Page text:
Was John Quincy Adams a realist? A debate
John Quincy Adams famously said that America “goes not abroad in search of monsters to destroy.” A diplomat, secretary of state, as well as the sixth president, Adams is often described as a “realist,” and as the founder of American foreign policy realism. But did his own policy choices square with that doctrine of restraint? Recently, President Obama has described his own views in explicitly realist terms; Hillary Clinton is widely viewed as a more ardent believer in the active use of American power; and the Republican candidates seem more eager to build walls than to engage the outside world.
On April 11, the Brookings Project on International Order and Strategy (IOS) hosted a discussion between Brookings Senior Fellow Robert Kagan and James Traub, columnist and contributor at foreignpolicy.com, lecturer of foreign policy at New York University, and now the author of the new book, “John Quincy Adams: Militant Spirit” (Basic Books, 2016). Kagan and Traub debated whether Adams was a foreign policy realist and whether his approach to foreign policy can still inform the policy choices facing the United States today. Brookings Fellow Thomas Wright, director of IOS, moderated the discussion.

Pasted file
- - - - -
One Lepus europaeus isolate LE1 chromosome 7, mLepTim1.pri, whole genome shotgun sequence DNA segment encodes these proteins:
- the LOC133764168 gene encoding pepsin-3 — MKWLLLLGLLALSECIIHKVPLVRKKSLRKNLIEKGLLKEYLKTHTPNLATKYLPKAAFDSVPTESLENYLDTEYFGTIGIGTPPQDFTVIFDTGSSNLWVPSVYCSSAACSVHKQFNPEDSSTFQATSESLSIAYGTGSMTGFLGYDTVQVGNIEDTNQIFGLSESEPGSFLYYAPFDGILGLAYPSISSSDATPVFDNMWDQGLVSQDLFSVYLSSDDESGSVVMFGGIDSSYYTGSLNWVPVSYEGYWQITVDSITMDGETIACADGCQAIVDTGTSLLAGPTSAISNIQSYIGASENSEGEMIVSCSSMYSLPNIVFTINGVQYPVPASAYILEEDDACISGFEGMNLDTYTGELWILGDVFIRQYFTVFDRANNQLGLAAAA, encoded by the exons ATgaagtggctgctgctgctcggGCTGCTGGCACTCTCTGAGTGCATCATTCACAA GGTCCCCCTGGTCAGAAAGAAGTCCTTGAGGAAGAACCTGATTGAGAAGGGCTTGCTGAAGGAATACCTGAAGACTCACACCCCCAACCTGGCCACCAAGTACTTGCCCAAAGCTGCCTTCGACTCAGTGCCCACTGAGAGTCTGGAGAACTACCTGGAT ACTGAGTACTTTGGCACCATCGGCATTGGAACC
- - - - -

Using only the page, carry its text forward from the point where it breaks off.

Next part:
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Brookings Senior Fellow and former U.S. State Department Special Envoy on Climate Todd Stern spoke at the US Climate Action Center, at the COP 24 UN climate negotiations, on the future of the Paris Agreement in Katowice, Poland on December 10, 2018.
[On the U.S. negotiating team at the COP 24 climate negotiations in Katowice, Poland] They work seriously, effectively and knowledgeably. There is only this technical negotiating team, not a political one.
[John Bolton’s statement that the North Koreans “have not lived up to the commitments” made in Singapore] totally cuts Secretary of State Pompeo and the special representative, Steve Biegun, at the knees. What is the incentive for North Korea to actually talk about the meat-and-potatoes of denuclearization with the special representative and with the secretary of state if the national security adviser has said nothing is happening so we have to go straight to the top?